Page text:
Access your Pro+ Content below.
Chenxi Wang discusses DEF CON hacking conference, 'Equal Respect'
This article is part of the Information Security magazine issue of April 2017, Vol. 19, No. 3
CISOs are too often bombarded with a lot of vendor jargon and little substance. Chenxi Wang is among the veterans in the information security industry who have pointed to poor marketing and communication styles—especially at conferences. The former chief strategy officer at cloud container security provider Twistlock—she left the company in February—Wang has also worked at CipherCloud, Intel Security and Forrester Research. Early in her career, she spent time in the classroom as an associate professor of computer engineering at Carnegie Mellon University. Wonder why few women attend some of the more "rebellious" hacker conventions, like the DEF CON hacking conference, where important industry findings -- and security hiring -- are discussed? The near-striptease at a DEF CON hacking conference trivia game might indicate a trouble spot. While the use of promotional models at conferences is nothing new (and is on the wane at security events), a growing number of people like Wang are encouraging security event planners and ...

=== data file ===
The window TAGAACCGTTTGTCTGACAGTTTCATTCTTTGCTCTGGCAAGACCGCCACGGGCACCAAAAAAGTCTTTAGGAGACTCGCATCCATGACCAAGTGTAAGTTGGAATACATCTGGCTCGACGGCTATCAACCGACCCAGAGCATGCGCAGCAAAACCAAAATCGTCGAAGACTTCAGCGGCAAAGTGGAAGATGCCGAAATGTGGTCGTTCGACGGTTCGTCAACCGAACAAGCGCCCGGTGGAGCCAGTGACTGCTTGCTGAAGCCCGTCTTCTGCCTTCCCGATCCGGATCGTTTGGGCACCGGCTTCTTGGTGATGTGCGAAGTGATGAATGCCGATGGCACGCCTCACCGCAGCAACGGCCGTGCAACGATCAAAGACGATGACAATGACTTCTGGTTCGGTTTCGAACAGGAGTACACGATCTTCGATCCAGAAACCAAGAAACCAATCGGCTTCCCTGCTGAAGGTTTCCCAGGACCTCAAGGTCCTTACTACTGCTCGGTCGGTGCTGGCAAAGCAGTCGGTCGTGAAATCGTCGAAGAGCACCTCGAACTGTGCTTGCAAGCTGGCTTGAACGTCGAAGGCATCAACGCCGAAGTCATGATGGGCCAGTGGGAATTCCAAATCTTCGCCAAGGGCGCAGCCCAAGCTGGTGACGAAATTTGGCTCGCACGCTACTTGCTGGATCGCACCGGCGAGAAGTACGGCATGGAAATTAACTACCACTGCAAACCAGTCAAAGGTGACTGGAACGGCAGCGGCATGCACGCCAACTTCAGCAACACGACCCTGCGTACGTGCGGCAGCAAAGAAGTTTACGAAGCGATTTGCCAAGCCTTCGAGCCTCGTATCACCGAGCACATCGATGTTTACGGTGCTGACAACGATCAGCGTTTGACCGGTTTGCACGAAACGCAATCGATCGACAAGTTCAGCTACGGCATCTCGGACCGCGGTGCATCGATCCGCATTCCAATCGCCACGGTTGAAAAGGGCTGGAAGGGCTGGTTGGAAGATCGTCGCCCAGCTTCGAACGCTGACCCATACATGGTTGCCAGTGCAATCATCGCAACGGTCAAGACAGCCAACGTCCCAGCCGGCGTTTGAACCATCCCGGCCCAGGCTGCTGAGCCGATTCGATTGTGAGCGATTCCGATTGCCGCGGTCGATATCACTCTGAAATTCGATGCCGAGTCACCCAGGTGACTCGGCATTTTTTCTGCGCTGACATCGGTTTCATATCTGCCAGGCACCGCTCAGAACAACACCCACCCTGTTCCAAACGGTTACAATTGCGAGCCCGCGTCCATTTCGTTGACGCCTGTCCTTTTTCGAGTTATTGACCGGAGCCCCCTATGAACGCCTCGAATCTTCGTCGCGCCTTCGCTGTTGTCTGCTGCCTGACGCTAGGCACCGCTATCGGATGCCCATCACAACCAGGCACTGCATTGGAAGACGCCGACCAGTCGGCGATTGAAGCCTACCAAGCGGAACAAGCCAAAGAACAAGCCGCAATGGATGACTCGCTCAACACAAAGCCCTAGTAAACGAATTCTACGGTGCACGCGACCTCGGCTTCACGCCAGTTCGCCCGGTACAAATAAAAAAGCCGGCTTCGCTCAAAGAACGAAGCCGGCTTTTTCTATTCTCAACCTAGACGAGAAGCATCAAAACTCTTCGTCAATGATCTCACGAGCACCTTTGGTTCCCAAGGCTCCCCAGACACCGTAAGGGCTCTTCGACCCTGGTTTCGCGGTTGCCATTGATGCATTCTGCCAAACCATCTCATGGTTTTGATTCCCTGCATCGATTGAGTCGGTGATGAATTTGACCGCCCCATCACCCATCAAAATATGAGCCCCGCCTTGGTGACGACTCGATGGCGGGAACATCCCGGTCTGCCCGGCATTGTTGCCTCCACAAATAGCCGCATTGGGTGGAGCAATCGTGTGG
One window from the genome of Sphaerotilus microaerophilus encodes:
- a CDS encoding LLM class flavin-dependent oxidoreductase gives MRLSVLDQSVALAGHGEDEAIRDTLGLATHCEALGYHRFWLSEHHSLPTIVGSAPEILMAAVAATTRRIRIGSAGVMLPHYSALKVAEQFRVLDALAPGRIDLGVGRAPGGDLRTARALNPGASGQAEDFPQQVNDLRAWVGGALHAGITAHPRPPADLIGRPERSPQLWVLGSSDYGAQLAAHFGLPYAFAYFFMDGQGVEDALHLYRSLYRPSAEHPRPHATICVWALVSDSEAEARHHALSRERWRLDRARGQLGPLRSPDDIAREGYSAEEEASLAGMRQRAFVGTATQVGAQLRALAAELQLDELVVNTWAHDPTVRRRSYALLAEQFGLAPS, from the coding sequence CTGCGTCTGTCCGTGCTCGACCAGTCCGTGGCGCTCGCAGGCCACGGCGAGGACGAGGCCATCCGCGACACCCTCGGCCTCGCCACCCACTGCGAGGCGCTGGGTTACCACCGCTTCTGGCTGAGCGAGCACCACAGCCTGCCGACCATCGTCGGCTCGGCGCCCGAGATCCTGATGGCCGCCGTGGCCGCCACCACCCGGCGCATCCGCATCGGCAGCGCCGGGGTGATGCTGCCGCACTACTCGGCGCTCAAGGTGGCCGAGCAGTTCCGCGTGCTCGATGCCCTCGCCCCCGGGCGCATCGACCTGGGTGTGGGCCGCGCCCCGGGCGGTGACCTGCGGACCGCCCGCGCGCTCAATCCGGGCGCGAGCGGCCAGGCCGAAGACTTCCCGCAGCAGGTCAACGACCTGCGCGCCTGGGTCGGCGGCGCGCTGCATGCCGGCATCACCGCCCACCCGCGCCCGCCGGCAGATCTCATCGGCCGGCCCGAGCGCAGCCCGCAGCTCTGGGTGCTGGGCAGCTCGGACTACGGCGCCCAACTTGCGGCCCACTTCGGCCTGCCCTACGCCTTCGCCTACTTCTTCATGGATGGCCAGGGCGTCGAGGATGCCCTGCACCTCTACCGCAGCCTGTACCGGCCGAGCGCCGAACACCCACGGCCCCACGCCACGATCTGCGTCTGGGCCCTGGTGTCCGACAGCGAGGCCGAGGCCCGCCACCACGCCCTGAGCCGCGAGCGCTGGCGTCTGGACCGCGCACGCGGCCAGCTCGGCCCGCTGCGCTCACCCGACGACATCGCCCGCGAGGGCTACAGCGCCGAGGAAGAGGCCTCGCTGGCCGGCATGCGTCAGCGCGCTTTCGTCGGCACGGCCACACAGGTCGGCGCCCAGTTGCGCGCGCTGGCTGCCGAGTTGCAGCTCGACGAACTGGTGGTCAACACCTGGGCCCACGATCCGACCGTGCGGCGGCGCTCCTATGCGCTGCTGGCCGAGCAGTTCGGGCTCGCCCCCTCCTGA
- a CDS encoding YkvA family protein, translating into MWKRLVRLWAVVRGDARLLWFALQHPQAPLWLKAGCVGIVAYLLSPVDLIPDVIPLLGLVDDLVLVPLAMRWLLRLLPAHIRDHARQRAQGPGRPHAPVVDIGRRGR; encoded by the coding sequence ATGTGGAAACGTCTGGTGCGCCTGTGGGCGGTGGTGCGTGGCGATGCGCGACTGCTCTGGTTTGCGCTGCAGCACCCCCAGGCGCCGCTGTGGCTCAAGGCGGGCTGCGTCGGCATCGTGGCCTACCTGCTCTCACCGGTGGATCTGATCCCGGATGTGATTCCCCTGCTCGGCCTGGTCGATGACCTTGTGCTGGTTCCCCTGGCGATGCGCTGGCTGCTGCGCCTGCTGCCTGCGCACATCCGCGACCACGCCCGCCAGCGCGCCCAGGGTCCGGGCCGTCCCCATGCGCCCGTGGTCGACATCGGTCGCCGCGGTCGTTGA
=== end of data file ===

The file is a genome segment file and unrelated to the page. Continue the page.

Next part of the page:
Access this PRO+ Content for Free!
By submitting your personal information, you agree that TechTarget and its partners may contact you regarding relevant content, products and special offers.
Features in this issue
Skill shortages and budget constraints have lead some companies to adopt a hybrid approach to managed security. Is it time for CISOs to start looking for 'expertise as a service'?
The vice president and CISO of ViaWest, Ilg is tasked with keeping the IT managed service provider and its cloud services secure.
Why nation-state attribution plays a major role in the U.S. government's willingness to share cyberthreat intelligence with private-sector companies.
Columns in this issue
Despite increasing levels of specialization, managed security service providers often don't understand the business you're in. That may be changing.
Grassroots efforts to shift cultural thinking in information security have had a positive effect, the former professor of computer engineering says.